Open Matthew 5:43-48.
Picture yourself in the crowd on the mountainside listening to the Messiah talking about the restoration of God’s kingdom. For you, the word neighbour means your fellow Jews, those who belong in God’s chosen family, the people who will be part of the kingdom when David’s son reigns.
The word enemy means those who’ve attacked your nation: Canaanites, Philistines, Ammonites, Moabites, Arameans, Edomites, … The worst enemies were the ones that destroyed God’s nation, making you part of their empire instead: Assyrians, Babylonians, Ptolemies, Seleucids, and in 63 BC the Romans.
You’ve been raised to hate the monsters who debased God’s kingdom. They’re not just your enemies: they’re God’s enemies:
Psalm 139:21–22 (ESV)
21 Do I not hate those who hate you, O Lord?
And do I not loathe those who rise up against you?
22 I hate them with complete hatred;
I count them my enemies.
That’s why you sit there like a stunned Saint Peter’s fish, incredulous of what Jesus has just asked you to do.
You’re expecting Israel’s newly appointed king to deliver his people from their enemies, like the judges of old. The whole point of having a king like Saul was to lead them against their enemies. And David—the ancestor and archetype of the Messiah—David was brilliant at defeating enemies. Israel’s whole history has been a fight for survival. So, what’s this nonsense about loving our enemies?
But Messiah Jesus isn’t taking his example from earlier kings like Saul and David. He’s seeing beyond them, to the heavenly sovereign. How does God treat his subjects? Is it only the good people who get another day of life when the sun rises in the morning, or do evil people get another day as well? Does he send rain to grow crops only for those who do right, or does he send rain to those who don’t do right also?
The heavenly sovereign is so indiscriminate, so absurdly generous, that it annoys the hell out of people who want the world to be just. If you’re one of those people, you probably take it on yourself to ensure that the unjust do get what they deserve. Chill out. Take a look at what God actually does, instead of trying enforce justice the way you think God should.
When you see how generous God is, there’s your example of how to care for people. Instead of giving your enemies what you think they deserve, give them an experience of your Father’s generosity in the way you care for them. The only chance they have of experiencing God might be through his children (5:45).
Loving those who love you back isn’t God’s love. That’ll never set the world right and restore his government. Why, even the mafia loves their own family (5:46).
If you only care about those in your own family, how are you functioning as God’s kingdom? Even godless nations do that (5:47).
No, you’re going to have to show perfect love to your enemies. It’s the only way they can experience your perfect Father (5:48).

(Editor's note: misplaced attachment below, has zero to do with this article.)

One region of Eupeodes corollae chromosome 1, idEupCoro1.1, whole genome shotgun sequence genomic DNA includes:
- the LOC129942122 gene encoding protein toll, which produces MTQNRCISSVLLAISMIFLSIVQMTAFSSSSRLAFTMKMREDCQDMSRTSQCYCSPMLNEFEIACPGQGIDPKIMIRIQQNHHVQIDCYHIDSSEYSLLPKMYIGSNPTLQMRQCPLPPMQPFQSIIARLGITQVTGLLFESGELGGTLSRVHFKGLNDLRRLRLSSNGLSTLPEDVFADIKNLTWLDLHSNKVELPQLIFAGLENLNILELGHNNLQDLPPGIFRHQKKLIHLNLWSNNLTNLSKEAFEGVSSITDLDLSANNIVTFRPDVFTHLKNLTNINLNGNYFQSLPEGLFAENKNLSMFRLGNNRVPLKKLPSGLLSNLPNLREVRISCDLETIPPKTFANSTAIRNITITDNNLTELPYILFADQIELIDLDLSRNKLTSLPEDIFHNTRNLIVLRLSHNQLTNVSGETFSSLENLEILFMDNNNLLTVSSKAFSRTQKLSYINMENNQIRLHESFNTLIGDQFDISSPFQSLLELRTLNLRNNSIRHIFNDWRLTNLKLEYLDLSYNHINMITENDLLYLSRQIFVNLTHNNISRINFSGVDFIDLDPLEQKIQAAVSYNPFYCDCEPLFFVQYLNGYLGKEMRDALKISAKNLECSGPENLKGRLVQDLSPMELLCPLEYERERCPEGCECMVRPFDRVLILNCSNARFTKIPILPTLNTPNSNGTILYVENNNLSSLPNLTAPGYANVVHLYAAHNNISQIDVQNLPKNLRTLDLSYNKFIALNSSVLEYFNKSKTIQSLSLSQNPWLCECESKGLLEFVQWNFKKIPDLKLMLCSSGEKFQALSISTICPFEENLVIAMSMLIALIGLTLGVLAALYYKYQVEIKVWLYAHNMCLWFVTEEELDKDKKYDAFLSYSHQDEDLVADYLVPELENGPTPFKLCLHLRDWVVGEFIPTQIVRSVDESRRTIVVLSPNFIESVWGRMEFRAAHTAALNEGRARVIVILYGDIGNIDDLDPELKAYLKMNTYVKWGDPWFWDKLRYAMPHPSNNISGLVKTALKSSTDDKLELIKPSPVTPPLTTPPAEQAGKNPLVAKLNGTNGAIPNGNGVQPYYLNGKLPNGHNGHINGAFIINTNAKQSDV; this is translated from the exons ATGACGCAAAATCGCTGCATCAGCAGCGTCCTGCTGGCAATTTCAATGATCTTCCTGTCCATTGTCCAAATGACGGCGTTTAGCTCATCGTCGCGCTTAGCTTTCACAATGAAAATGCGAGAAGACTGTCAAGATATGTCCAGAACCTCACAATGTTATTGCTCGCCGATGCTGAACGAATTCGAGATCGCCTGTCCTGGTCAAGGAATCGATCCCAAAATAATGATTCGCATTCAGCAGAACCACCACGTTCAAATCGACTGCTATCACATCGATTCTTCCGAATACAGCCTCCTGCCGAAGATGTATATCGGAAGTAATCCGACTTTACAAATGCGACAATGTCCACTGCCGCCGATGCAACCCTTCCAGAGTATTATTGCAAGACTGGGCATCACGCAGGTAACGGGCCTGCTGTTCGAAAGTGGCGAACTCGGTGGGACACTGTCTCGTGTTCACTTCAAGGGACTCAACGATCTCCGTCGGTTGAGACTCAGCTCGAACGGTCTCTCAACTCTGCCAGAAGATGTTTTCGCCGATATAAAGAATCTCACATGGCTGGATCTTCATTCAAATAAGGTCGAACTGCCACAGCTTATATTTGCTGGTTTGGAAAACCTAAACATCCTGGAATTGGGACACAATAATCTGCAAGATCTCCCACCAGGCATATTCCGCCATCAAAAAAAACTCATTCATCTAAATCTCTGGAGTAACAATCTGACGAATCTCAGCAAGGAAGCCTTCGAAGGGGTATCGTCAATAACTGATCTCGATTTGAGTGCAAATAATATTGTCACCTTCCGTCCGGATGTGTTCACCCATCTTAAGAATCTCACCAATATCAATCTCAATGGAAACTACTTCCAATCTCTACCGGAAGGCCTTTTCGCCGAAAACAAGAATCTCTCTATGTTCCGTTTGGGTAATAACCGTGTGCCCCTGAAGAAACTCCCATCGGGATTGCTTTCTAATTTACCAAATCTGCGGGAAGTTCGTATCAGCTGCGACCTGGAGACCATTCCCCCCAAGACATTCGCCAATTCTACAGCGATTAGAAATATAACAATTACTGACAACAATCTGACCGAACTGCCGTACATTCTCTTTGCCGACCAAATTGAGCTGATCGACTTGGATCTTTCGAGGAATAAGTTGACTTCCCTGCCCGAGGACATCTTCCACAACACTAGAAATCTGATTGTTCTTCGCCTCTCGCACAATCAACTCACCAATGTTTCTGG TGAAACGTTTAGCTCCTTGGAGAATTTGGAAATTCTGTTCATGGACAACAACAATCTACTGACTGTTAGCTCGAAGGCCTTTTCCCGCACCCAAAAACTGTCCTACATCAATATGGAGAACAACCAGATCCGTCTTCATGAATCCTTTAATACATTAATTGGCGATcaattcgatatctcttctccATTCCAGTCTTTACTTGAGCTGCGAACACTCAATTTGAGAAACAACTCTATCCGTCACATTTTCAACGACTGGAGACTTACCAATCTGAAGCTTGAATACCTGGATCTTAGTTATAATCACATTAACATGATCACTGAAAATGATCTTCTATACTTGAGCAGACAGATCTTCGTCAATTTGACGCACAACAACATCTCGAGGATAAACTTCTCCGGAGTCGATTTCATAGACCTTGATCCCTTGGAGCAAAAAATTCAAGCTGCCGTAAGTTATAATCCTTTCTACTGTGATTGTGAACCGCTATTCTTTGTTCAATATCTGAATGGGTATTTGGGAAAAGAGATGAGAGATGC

Underlying Jesus’ teaching was an assumption. He did not believe he had to fight their enemies in order to re-establish God’s kingdom. He believed God will re-establish his own kingdom.
Was Jesus right on this one? You will not be free to love your enemies if you believe it’s up to you to sort them out.
What others are saying
Dietrich Bonhoeffer, Discipleship (Minneapolis, MN: Fortress Press, 2003), 137–141:
This is the point in the Sermon on the Mount where we encounter for the first time the word which summarizes everything in it: love. Immediately it is put into the clear-cut context of love for our enemies. …
Loving one’s enemies is not only an unbearable offense to the natural person. It demands more than the strength a natural person can muster, and it offends the natural concept of good and evil. But even more important, loving one’s enemies appears to people living according to the law to be a sin against God’s law itself. Separation from enemies and condemning them is what the law demands. But Jesus takes God’s law into his hands and interprets it. To overcome enemies by loving them—that is God’s will which is contained in the law. …
How does love become unconquerable? By never asking what the enemy is doing to it, and only asking what Jesus has done. Loving one’s enemies leads disciples to the way of the cross and into communion with the crucified one.
Scot McKnight, Sermon on the Mount. Story of God Bible Commentary (Zondervan, 2013), Mt 5:43-48:
It begins when we confess who is our enemy and it ends when we learn to love them as our neighbour. …
How are you turning your enemies into your neighbours?
[previous: Retribution versus justice]
[next: His kingdom in a violent world]
2 thoughts on “Enemy love (Matthew 5:43-48)”
Loved this Allen, a simple, clear, historical perspective. It makes perfect sense, seen through this lens.
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